Date

I’m in Hobart with Cameron Loudon (welcome to the blogosphere Cam) for a couple of RUBRIC-related meetings, which I’ll write about soon.

While we were here I wanted to find out more about ‘The Learning Edge’, a content management / repository solution for education which is apparently a product of Tasmania’s largest software development house.

I’d heard from various people that TLE application was around, including that it has been purchased by Newcastle University, which is a RUBRIC partner. My ex-boss Alexander Roche of The Financial Services Institute of Australasia (FINSIA) raved about it as a course-management solution.

Cameron and I were lucky to get a demo from Chris Jones, business development manager for TLE last night before he jetted off to Malaysia.

The way I see it there are three parts to the software.

At the heart is a repository, not unlike the kinds of software we are dealing with on the RUBRIC project, but with an emphasis on course materials. A place to keep your digital stuff, complete with a flexible metadata layer and a slick administration system.

The second module is a way to organize that digital stuff into packages. This includes an HTML editor component, which I thought was fairly pedestrian (Chris says the new version is better), but also the ability to grab objects from the repository and sequence them into IMS packages.

The final part is integration with Learning Management Systems; TLE plugs in to WebCT and Blackboard (and other) software and handles content management services.

My impression of the software (on the basis of an hour or so’s demo) is that it is a nice general purpose repository (although not necessarily an Institutional Repository) solution. Some of the administration interfaces for configuring metadata schemas and metadata input forms were very impressive, as were some of the copyright management features.

That said, I gather there would be a lot of work to do to make TLE play nicely in a federated environment like the one the MAMS project is building. For anything other than completely open access federation to work across repositories there needs to be a shared language for exchanging credentials and access policies; there are some important standards in this area (SAML & XACML spring to my mind but there are many more) that I don’t think are yet supported by TLE.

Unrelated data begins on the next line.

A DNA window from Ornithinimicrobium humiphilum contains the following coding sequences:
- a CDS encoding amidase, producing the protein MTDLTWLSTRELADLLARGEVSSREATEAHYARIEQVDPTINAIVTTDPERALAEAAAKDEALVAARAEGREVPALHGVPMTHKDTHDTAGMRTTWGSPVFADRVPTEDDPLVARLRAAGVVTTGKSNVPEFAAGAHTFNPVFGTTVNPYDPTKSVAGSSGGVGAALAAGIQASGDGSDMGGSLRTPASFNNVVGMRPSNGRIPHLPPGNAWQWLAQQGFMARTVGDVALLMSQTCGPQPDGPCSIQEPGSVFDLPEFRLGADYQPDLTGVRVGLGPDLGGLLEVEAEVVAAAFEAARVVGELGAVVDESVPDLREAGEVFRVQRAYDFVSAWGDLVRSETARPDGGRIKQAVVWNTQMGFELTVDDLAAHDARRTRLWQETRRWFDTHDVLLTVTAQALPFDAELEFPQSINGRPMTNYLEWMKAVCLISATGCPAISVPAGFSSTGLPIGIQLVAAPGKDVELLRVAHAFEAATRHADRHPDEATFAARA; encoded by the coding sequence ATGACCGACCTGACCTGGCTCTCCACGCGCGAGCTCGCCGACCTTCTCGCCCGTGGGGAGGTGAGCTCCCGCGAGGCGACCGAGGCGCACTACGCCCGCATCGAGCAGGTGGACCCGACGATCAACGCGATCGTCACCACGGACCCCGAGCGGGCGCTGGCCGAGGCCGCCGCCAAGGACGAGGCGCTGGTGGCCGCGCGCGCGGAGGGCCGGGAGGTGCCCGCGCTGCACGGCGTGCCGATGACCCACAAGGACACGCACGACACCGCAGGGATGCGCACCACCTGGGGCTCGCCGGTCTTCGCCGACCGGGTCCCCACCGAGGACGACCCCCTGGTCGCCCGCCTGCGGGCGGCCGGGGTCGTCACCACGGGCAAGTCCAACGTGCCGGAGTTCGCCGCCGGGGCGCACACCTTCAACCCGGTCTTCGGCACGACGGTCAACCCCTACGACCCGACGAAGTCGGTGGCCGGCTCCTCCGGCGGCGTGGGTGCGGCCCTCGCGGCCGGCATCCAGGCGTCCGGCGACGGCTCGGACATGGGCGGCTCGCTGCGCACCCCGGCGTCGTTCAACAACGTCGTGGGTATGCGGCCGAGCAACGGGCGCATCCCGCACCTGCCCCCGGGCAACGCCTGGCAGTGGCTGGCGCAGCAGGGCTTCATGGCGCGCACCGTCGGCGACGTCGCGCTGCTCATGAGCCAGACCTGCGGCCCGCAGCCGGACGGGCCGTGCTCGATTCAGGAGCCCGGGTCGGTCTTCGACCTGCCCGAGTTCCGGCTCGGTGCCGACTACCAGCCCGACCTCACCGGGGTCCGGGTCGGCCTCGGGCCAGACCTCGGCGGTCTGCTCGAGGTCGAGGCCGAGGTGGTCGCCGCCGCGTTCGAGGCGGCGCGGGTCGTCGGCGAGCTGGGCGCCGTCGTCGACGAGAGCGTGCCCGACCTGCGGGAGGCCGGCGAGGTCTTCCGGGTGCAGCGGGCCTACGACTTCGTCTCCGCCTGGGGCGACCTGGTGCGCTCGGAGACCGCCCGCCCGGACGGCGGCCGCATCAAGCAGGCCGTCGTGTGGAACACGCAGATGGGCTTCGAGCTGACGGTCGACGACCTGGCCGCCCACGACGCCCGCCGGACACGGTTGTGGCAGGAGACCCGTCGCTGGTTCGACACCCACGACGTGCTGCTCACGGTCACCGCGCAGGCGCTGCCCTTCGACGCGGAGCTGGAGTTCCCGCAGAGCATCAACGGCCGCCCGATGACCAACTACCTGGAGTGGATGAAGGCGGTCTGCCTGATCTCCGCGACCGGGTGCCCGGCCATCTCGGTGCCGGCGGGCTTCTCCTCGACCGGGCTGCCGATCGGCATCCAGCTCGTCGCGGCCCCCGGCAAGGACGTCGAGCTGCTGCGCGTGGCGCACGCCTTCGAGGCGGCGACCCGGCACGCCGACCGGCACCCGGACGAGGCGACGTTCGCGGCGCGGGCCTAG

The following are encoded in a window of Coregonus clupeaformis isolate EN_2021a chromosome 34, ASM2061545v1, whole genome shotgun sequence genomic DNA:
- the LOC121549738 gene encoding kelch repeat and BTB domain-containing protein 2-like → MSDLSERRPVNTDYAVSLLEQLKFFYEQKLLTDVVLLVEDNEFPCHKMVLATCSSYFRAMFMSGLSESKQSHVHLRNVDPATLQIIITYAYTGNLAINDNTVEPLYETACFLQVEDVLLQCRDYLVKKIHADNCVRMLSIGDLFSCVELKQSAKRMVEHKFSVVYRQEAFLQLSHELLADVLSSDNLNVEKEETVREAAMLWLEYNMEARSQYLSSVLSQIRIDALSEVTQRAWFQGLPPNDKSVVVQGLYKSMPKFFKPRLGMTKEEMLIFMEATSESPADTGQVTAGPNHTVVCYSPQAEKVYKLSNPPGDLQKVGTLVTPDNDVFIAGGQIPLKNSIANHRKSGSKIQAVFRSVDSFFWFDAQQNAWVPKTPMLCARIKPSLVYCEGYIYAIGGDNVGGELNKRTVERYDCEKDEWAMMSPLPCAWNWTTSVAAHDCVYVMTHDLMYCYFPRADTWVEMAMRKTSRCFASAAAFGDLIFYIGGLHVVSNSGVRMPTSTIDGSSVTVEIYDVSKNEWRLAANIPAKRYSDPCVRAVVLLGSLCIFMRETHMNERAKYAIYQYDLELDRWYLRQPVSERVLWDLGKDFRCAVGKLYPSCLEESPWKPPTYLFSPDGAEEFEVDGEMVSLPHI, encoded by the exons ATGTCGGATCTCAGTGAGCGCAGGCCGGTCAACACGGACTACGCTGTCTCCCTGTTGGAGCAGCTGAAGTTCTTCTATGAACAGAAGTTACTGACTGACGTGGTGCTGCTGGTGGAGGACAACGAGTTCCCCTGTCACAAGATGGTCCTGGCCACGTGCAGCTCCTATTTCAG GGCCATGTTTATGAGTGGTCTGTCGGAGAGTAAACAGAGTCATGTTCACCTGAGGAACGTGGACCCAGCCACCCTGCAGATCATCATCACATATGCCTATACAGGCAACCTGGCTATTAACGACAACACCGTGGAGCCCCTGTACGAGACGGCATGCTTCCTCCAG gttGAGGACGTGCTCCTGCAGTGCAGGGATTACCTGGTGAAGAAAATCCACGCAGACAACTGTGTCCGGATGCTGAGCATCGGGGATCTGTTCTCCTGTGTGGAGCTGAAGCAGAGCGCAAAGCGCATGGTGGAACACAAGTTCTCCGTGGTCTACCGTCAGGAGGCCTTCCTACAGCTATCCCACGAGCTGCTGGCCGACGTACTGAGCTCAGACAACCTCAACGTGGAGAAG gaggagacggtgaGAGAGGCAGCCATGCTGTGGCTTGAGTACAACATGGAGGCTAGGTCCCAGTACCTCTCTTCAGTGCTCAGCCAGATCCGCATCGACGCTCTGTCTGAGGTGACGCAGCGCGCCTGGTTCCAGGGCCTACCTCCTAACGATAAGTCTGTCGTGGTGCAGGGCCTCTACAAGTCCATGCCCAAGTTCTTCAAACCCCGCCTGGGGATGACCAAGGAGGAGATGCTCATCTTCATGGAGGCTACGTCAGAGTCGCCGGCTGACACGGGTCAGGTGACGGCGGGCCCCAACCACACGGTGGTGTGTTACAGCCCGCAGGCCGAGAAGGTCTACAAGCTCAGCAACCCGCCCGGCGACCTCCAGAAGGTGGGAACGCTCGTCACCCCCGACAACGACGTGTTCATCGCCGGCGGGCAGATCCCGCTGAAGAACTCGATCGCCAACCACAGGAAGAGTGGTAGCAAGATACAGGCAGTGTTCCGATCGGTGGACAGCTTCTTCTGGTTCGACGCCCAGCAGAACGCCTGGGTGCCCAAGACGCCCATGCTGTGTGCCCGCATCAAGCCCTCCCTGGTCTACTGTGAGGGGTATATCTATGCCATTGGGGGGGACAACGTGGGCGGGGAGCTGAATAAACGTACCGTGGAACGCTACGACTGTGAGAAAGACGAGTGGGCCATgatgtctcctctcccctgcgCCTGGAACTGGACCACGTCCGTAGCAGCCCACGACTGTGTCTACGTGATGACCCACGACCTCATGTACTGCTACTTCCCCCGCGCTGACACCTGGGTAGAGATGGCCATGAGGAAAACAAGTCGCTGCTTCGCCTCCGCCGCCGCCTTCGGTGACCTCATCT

So we have some technical and standards-compliance question, which we’ll do via correspondence with their technical team, and I’ll post updates here.

It’s out of scope for the RUBRIC project to look at TLE as a repository solution, (except to help Newcastle University work out what can be done with its solution) but it looks to me that it has promise, subject to some reservations about standards compliance and some as yet unanswered questions about import and export of content. It’s very important to be able to get all your data out cleanly in a format that can be used to reconstitute a new instance of the same product, or set up a new repository using other software.

And one of TLE’s competitors, Harvest Road, is playing in the Institutional Repository space much more aggressively than TLE, we’ll try to get a demo of that when we can too.

Finally, at USQ we have some work to do on the way we manage readings for online and print access. This involves stuff like tracking how many times articles are used across the institution, seeking click-through agreements to copyright terms from students, and auditing what proportion of a book is being made available. TLE has a lot of features in this area – it will be worth having a good look at what it might be able to do for USQ just as an e-reserve, let alone as a WebCT Vista compatible course-content repository.


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